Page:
I am a newbie to linux and I am trying to watch a command and try to log it into a file. I tried

watch -t -n 10 "(date '+TIME:%H:%M:%S' ; ps aux | grep "pattern" | wc -l)" >> logfile

and am expecting a result like

TIME: 10:32:30    12
TIME: 10:32:40    18
TIME: 10:32:50    2

to be stored in logfile. However, when the logfile has unprintable characters in in. How do I get this kind of output from the command li


In order to do what you are looking for, a simple script (as @Ignacio pointed out) should do the trick:

while true
    echo "$(date '+TIME:%H:%M:%S') $(ps aux | grep "pattern" | wc -l)" | tee -a logfile
    sleep 2

I use tee instead of >> so that you can see the output on your terminal as well as capture it in your log.

  • I seem to be getting an error with the 1 in the first line. But when I changed it to true, it worked. However the output on the screen shows Time and count on two different lines, but the log file just shows the count only. Is there any way I can get Time and count on the same line in the logfile? – LoudKur Jun 15 '11 at 13:46
  • Ah right, because the tee command is only running for ps. I will modify my answer. – Kirk Jun 15 '11 at 14:25
  • Works perfectly! Thanks. Is there any way I can add the timestamp to the logfile so that it gets stored in unique files? – LoudKur Jun 15 '11 at 14:42
  • You mean to the logfile name? You can do something like logfile.$(date +%Y%m%d) to create a new logfile every day. – Kirk Jun 15 '11 at 17:42
  • Ya, I did that. Attached the code as an answer to this question. Thanks! – LoudKur Jun 15 '11 at 19:23

This can easily be done using watch too without using any scripts.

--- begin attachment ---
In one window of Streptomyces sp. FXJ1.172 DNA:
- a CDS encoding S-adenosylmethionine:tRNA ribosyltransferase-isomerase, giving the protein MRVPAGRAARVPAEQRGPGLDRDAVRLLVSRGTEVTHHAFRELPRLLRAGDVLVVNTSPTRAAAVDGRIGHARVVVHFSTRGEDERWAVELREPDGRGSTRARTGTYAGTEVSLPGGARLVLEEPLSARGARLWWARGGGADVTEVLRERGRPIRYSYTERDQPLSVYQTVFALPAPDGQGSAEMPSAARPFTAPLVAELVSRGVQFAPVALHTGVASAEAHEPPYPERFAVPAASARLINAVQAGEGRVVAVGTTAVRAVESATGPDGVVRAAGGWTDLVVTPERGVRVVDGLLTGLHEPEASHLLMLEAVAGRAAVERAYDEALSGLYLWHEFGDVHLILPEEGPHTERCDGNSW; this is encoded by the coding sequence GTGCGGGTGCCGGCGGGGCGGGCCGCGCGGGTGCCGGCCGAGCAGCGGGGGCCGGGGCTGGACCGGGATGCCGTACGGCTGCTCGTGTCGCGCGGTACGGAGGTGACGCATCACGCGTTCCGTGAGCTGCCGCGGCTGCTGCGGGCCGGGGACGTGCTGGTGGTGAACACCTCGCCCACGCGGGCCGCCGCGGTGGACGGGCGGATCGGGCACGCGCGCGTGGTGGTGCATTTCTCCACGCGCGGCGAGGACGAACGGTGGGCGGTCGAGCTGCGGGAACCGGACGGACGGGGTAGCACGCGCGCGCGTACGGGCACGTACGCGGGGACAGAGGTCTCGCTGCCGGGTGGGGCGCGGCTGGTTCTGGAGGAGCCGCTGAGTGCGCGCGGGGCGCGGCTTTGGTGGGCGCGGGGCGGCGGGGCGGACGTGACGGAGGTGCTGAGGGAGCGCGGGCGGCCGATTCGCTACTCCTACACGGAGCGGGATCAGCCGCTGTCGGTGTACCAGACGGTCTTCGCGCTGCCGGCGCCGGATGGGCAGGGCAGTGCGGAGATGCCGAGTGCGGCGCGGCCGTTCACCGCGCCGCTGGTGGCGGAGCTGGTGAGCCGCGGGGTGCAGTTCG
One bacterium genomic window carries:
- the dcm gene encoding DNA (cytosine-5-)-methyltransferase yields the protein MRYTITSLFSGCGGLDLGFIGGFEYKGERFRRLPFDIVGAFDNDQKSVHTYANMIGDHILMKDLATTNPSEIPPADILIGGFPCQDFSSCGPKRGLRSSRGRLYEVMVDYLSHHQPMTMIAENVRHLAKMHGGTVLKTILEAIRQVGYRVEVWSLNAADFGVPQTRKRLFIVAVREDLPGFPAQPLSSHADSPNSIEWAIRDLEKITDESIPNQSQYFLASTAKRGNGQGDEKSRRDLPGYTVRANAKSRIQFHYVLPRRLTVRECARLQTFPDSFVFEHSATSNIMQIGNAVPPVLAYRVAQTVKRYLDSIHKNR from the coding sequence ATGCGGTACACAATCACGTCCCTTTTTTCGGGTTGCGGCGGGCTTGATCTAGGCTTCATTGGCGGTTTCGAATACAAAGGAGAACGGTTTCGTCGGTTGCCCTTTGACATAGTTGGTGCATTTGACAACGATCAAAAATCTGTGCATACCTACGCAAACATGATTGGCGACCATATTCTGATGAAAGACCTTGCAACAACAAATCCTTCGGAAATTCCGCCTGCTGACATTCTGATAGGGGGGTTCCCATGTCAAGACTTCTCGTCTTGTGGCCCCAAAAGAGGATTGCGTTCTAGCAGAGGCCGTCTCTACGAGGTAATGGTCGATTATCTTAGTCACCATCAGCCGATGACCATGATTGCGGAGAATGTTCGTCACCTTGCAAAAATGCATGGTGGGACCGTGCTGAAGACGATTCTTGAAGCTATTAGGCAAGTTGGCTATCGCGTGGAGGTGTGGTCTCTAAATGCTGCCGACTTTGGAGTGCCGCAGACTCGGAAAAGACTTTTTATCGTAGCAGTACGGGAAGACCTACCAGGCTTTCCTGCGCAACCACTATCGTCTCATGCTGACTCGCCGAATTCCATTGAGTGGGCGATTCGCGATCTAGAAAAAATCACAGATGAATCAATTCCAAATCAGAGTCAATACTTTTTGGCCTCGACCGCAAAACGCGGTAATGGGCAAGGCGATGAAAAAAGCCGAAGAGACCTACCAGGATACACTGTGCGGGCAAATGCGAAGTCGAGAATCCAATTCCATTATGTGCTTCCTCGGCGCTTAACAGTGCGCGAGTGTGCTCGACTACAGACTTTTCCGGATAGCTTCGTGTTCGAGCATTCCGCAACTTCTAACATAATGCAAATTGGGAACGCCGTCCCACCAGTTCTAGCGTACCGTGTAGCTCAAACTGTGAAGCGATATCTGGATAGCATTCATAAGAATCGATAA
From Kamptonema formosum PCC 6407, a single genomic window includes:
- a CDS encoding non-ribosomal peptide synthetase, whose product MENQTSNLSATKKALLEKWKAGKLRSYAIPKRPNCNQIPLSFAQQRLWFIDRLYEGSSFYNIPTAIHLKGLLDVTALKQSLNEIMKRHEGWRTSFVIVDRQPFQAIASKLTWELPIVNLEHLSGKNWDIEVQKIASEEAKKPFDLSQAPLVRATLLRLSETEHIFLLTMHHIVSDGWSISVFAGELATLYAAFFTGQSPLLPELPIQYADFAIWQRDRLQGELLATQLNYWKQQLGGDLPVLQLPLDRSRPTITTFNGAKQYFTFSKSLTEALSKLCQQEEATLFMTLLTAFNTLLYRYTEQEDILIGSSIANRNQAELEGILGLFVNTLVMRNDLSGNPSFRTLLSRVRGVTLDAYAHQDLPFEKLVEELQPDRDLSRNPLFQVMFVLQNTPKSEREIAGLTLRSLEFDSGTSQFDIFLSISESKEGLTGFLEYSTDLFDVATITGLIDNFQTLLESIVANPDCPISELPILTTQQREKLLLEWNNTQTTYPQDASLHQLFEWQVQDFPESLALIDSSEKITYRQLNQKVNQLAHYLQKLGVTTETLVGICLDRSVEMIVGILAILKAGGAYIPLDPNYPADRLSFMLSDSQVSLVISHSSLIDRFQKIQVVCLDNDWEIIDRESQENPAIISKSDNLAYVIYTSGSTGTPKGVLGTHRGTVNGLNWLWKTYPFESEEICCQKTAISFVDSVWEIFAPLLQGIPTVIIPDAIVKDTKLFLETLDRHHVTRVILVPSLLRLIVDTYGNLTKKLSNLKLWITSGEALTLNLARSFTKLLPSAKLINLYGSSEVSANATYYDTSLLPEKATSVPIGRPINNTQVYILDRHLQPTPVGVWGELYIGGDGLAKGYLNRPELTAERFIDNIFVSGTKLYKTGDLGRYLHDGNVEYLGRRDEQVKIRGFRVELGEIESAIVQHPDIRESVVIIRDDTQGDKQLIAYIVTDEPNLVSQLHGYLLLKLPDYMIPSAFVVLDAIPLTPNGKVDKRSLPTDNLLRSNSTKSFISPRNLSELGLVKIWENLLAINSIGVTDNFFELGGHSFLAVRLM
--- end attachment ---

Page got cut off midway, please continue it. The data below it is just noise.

watch -t -n 10 "(date '+TIME:%H:%M:%S' ; ps aux | grep "pattern" | wc -l) | tee -a logfile"

  • 1
    Correct. I wrote what I had on a Mac, where watch isn't available out of the box, and opted for the portable solution. Yours is much simpler. – Kirk Aug 27 '13 at 13:17
  • 1
    In other words, include a pipe to tee -a logfile within the arg passed to watch. Very clean, thank you. – Wildcard Nov 18 '15 at 22:15

watch is meant for output to a display. If you simply want to run a command every X seconds then you should just use a delay loop for that.

while true ; do somecommand ; sleep 2 ; done

watch is an ncurses program, and is designed to be run in a console window (not redirected), which is why it's creating a bunch of unprintable characters (those are the control characters that manage and move the cursor around for redrawing the screen).

You might try moving the date / grep commands into a script, and then call that script from a cronjob.


Ok, so I put it in a script and have the following code:

NOW=$(date '+%Y%m%d%H%M%S')

while true
    echo $(date '+[TIME: %H:%M:%S]   Output: ' ; ps aux | grep "pattern" | wc -l ) | tee -a $LOGFILE
    sleep 2

I came across this question when I was trying to get better/logged output from du -sh $data_path. I used the "while command, do sleep" pattern found here, but used some complex AWK to give the output I wanted.

while du -sh $data_path; do sleep 1; done | awk '
$1 != size {
    if(seconds < 1000000000){
        seconds=seconds" seconds"
    print size, path, strftime("%m/%d/%Y@%H:%M:%S", time), seconds; 

I actually did this as a oneliner, which is why there are semicolons. But to make it readable, I broke it out. The output looks like:

502G /var/lib/cassandra/dump/ 05/22/2018@04:46:17
503G /var/lib/cassandra/dump/ 05/22/2018@04:46:59 42 seconds
504G /var/lib/cassandra/dump/ 05/22/2018@04:47:57 58 seconds
505G /var/lib/cassandra/dump/ 05/22/2018@04:48:55 58 seconds
506G /var/lib/cassandra/dump/ 05/22/2018@04:49:53 58 seconds
507G /var/lib/cassandra/dump/ 05/22/2018@04:50:50 57 seconds
508G /var/lib/cassandra/dump/ 05/22/2018@04:51:46 56 seconds
509G /var/lib/cassandra/dump/ 05/22/2018@04:52:44 58 seconds
510G /var/lib/cassandra/dump/ 05/22/2018@04:53:41 57 seconds

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